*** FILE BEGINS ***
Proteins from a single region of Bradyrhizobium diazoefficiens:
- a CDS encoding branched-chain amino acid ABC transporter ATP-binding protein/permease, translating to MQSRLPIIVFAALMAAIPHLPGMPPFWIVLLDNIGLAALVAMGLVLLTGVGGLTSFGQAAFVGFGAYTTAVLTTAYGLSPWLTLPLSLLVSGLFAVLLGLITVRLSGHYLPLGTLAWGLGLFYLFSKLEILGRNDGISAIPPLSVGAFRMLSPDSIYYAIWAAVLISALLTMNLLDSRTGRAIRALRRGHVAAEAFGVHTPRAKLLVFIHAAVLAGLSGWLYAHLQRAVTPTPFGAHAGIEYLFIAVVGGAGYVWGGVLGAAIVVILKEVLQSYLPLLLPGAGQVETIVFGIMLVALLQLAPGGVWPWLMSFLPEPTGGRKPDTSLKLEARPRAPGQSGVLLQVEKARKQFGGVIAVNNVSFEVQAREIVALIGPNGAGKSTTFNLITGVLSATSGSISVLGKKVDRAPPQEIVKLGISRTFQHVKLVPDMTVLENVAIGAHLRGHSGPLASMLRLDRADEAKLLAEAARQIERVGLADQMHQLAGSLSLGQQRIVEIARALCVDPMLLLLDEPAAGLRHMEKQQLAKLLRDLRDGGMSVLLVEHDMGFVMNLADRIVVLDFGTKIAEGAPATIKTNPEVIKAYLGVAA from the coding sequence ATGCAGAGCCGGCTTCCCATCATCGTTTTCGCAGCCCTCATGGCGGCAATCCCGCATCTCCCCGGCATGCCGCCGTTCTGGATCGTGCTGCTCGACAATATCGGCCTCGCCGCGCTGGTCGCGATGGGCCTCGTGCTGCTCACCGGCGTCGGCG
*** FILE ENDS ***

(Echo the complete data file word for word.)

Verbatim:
Proteins from a single region of Bradyrhizobium diazoefficiens:
- a CDS encoding branched-chain amino acid ABC transporter ATP-binding protein/permease, translating to MQSRLPIIVFAALMAAIPHLPGMPPFWIVLLDNIGLAALVAMGLVLLTGVGGLTSFGQAAFVGFGAYTTAVLTTAYGLSPWLTLPLSLLVSGLFAVLLGLITVRLSGHYLPLGTLAWGLGLFYLFSKLEILGRNDGISAIPPLSVGAFRMLSPDSIYYAIWAAVLISALLTMNLLDSRTGRAIRALRRGHVAAEAFGVHTPRAKLLVFIHAAVLAGLSGWLYAHLQRAVTPTPFGAHAGIEYLFIAVVGGAGYVWGGVLGAAIVVILKEVLQSYLPLLLPGAGQVETIVFGIMLVALLQLAPGGVWPWLMSFLPEPTGGRKPDTSLKLEARPRAPGQSGVLLQVEKARKQFGGVIAVNNVSFEVQAREIVALIGPNGAGKSTTFNLITGVLSATSGSISVLGKKVDRAPPQEIVKLGISRTFQHVKLVPDMTVLENVAIGAHLRGHSGPLASMLRLDRADEAKLLAEAARQIERVGLADQMHQLAGSLSLGQQRIVEIARALCVDPMLLLLDEPAAGLRHMEKQQLAKLLRDLRDGGMSVLLVEHDMGFVMNLADRIVVLDFGTKIAEGAPATIKTNPEVIKAYLGVAA from the coding sequence ATGCAGAGCCGGCTTCCCATCATCGTTTTCGCAGCCCTCATGGCGGCAATCCCGCATCTCCCCGGCATGCCGCCGTTCTGGATCGTGCTGCTCGACAATATCGGCCTCGCCGCGCTGGTCGCGATGGGCCTCGTGCTGCTCACCGGCGTCGGCG